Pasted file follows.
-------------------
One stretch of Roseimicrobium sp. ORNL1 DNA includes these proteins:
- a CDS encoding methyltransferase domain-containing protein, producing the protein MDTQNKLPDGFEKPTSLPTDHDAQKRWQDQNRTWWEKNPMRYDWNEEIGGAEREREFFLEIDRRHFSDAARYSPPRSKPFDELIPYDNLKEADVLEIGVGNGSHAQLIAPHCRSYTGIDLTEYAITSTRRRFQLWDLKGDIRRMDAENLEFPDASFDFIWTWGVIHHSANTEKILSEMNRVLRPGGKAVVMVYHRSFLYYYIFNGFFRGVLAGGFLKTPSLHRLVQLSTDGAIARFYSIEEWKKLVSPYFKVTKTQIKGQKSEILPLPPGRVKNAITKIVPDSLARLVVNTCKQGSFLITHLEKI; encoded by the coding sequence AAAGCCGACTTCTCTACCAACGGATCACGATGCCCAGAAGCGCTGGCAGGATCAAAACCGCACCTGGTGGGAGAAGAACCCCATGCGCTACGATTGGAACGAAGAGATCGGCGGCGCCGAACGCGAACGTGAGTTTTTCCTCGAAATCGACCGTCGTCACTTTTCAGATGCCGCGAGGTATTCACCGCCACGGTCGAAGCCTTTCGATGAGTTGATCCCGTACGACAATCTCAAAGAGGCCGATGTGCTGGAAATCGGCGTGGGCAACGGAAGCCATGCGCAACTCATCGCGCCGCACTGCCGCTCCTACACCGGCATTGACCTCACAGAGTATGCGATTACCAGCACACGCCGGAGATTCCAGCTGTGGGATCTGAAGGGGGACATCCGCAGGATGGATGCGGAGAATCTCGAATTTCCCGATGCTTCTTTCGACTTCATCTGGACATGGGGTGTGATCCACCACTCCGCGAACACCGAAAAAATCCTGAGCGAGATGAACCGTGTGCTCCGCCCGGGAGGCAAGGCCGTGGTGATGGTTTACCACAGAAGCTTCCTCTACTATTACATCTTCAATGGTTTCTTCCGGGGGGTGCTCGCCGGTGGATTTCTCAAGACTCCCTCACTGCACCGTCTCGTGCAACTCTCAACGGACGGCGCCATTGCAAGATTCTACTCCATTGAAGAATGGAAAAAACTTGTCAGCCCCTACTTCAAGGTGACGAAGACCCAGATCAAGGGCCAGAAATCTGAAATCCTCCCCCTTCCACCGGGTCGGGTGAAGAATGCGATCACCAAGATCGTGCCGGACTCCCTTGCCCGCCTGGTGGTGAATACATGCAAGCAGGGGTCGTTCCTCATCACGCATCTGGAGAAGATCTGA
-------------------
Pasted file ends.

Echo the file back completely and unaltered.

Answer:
One stretch of Roseimicrobium sp. ORNL1 DNA includes these proteins:
- a CDS encoding methyltransferase domain-containing protein, producing the protein MDTQNKLPDGFEKPTSLPTDHDAQKRWQDQNRTWWEKNPMRYDWNEEIGGAEREREFFLEIDRRHFSDAARYSPPRSKPFDELIPYDNLKEADVLEIGVGNGSHAQLIAPHCRSYTGIDLTEYAITSTRRRFQLWDLKGDIRRMDAENLEFPDASFDFIWTWGVIHHSANTEKILSEMNRVLRPGGKAVVMVYHRSFLYYYIFNGFFRGVLAGGFLKTPSLHRLVQLSTDGAIARFYSIEEWKKLVSPYFKVTKTQIKGQKSEILPLPPGRVKNAITKIVPDSLARLVVNTCKQGSFLITHLEKI; encoded by the coding sequence AAAGCCGACTTCTCTACCAACGGATCACGATGCCCAGAAGCGCTGGCAGGATCAAAACCGCACCTGGTGGGAGAAGAACCCCATGCGCTACGATTGGAACGAAGAGATCGGCGGCGCCGAACGCGAACGTGAGTTTTTCCTCGAAATCGACCGTCGTCACTTTTCAGATGCCGCGAGGTATTCACCGCCACGGTCGAAGCCTTTCGATGAGTTGATCCCGTACGACAATCTCAAAGAGGCCGATGTGCTGGAAATCGGCGTGGGCAACGGAAGCCATGCGCAACTCATCGCGCCGCACTGCCGCTCCTACACCGGCATTGACCTCACAGAGTATGCGATTACCAGCACACGCCGGAGATTCCAGCTGTGGGATCTGAAGGGGGACATCCGCAGGATGGATGCGGAGAATCTCGAATTTCCCGATGCTTCTTTCGACTTCATCTGGACATGGGGTGTGATCCACCACTCCGCGAACACCGAAAAAATCCTGAGCGAGATGAACCGTGTGCTCCGCCCGGGAGGCAAGGCCGTGGTGATGGTTTACCACAGAAGCTTCCTCTACTATTACATCTTCAATGGTTTCTTCCGGGGGGTGCTCGCCGGTGGATTTCTCAAGACTCCCTCACTGCACCGTCTCGTGCAACTCTCAACGGACGGCGCCATTGCAAGATTCTACTCCATTGAAGAATGGAAAAAACTTGTCAGCCCCTACTTCAAGGTGACGAAGACCCAGATCAAGGGCCAGAAATCTGAAATCCTCCCCCTTCCACCGGGTCGGGTGAAGAATGCGATCACCAAGATCGTGCCGGACTCCCTTGCCCGCCTGGTGGTGAATACATGCAAGCAGGGGTCGTTCCTCATCACGCATCTGGAGAAGATCTGA